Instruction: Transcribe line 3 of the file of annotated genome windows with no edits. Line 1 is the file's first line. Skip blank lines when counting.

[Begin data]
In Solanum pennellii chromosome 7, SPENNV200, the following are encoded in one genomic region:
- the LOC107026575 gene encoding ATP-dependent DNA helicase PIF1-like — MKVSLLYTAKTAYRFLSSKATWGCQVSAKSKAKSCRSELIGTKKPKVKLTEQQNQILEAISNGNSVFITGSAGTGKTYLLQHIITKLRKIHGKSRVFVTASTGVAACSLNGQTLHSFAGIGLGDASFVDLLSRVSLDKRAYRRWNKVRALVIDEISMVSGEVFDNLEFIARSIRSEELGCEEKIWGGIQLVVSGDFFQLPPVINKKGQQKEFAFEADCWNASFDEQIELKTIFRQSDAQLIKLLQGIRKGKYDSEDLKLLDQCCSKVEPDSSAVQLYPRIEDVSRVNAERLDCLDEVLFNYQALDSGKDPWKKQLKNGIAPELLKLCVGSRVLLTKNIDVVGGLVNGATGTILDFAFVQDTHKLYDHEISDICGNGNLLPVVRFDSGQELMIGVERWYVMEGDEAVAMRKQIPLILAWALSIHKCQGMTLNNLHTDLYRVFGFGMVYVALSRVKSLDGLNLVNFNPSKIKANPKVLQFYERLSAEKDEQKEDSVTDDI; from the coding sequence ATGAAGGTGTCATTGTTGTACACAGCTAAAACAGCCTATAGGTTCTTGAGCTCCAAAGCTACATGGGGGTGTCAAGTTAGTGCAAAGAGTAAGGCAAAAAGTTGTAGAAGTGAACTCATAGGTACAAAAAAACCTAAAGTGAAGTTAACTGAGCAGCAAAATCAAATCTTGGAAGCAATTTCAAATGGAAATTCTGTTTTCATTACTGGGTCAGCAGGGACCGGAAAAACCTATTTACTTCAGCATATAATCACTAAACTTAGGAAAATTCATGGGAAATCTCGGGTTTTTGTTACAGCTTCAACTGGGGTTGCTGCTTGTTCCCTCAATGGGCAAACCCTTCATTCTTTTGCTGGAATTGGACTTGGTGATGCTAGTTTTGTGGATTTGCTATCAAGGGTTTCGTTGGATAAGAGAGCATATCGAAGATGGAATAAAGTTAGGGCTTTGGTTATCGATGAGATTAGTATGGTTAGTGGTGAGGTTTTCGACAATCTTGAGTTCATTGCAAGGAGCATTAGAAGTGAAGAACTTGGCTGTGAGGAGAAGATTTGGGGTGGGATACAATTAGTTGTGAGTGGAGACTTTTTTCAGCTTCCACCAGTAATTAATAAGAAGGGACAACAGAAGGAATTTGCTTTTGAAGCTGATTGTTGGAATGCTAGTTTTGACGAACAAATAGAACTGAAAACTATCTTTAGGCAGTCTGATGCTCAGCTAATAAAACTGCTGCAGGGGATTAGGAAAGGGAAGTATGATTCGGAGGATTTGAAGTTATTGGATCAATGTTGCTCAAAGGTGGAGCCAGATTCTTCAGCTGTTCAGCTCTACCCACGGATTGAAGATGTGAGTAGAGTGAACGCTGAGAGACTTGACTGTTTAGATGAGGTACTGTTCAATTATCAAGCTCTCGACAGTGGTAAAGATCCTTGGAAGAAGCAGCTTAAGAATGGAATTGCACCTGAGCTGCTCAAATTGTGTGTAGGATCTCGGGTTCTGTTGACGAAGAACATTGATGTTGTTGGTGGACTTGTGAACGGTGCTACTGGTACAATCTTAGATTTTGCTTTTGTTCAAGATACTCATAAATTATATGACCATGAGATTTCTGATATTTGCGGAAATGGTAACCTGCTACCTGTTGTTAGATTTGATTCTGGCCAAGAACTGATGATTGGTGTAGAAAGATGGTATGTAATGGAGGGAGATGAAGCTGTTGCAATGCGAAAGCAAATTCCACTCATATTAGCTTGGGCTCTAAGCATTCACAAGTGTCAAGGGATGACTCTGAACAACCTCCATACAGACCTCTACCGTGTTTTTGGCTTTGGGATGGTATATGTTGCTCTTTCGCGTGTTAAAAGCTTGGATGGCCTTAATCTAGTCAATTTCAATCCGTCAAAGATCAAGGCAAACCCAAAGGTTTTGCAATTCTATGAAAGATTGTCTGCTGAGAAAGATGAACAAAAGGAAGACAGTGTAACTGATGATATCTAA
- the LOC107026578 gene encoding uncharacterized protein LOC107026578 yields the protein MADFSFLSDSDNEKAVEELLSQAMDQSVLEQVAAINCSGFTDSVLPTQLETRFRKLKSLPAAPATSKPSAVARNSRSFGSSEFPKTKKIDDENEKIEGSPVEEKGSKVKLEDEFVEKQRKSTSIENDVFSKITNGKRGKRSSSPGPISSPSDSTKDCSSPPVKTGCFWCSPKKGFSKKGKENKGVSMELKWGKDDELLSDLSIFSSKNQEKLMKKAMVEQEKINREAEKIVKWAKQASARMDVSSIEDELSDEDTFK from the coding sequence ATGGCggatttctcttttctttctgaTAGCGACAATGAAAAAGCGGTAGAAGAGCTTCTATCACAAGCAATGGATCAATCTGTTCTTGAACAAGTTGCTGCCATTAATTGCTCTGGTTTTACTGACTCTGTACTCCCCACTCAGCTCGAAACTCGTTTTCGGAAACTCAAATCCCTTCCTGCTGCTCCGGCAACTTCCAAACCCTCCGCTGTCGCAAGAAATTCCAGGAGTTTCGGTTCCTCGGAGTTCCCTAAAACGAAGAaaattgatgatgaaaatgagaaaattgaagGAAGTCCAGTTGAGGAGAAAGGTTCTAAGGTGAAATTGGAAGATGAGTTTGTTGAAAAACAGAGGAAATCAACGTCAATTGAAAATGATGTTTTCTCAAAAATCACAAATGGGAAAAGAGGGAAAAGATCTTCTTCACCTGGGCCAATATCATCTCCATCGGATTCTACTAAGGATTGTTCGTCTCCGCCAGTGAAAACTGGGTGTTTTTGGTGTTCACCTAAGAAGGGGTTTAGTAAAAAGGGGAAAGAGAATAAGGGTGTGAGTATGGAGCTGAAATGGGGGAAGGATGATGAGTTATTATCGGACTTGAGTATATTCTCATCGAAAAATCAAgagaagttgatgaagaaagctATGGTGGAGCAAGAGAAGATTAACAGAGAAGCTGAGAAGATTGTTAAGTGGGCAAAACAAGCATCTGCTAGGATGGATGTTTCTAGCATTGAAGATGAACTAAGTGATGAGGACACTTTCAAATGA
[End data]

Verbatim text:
- the LOC107026578 gene encoding uncharacterized protein LOC107026578 yields the protein MADFSFLSDSDNEKAVEELLSQAMDQSVLEQVAAINCSGFTDSVLPTQLETRFRKLKSLPAAPATSKPSAVARNSRSFGSSEFPKTKKIDDENEKIEGSPVEEKGSKVKLEDEFVEKQRKSTSIENDVFSKITNGKRGKRSSSPGPISSPSDSTKDCSSPPVKTGCFWCSPKKGFSKKGKENKGVSMELKWGKDDELLSDLSIFSSKNQEKLMKKAMVEQEKINREAEKIVKWAKQASARMDVSSIEDELSDEDTFK from the coding sequence ATGGCggatttctcttttctttctgaTAGCGACAATGAAAAAGCGGTAGAAGAGCTTCTATCACAAGCAATGGATCAATCTGTTCTTGAACAAGTTGCTGCCATTAATTGCTCTGGTTTTACTGACTCTGTACTCCCCACTCAGCTCGAAACTCGTTTTCGGAAACTCAAATCCCTTCCTGCTGCTCCGGCAACTTCCAAACCCTCCGCTGTCGCAAGAAATTCCAGGAGTTTCGGTTCCTCGGAGTTCCCTAAAACGAAGAaaattgatgatgaaaatgagaaaattgaagGAAGTCCAGTTGAGGAGAAAGGTTCTAAGGTGAAATTGGAAGATGAGTTTGTTGAAAAACAGAGGAAATCAACGTCAATTGAAAATGATGTTTTCTCAAAAATCACAAATGGGAAAAGAGGGAAAAGATCTTCTTCACCTGGGCCAATATCATCTCCATCGGATTCTACTAAGGATTGTTCGTCTCCGCCAGTGAAAACTGGGTGTTTTTGGTGTTCACCTAAGAAGGGGTTTAGTAAAAAGGGGAAAGAGAATAAGGGTGTGAGTATGGAGCTGAAATGGGGGAAGGATGATGAGTTATTATCGGACTTGAGTATATTCTCATCGAAAAATCAAgagaagttgatgaagaaagctATGGTGGAGCAAGAGAAGATTAACAGAGAAGCTGAGAAGATTGTTAAGTGGGCAAAACAAGCATCTGCTAGGATGGATGTTTCTAGCATTGAAGATGAACTAAGTGATGAGGACACTTTCAAATGA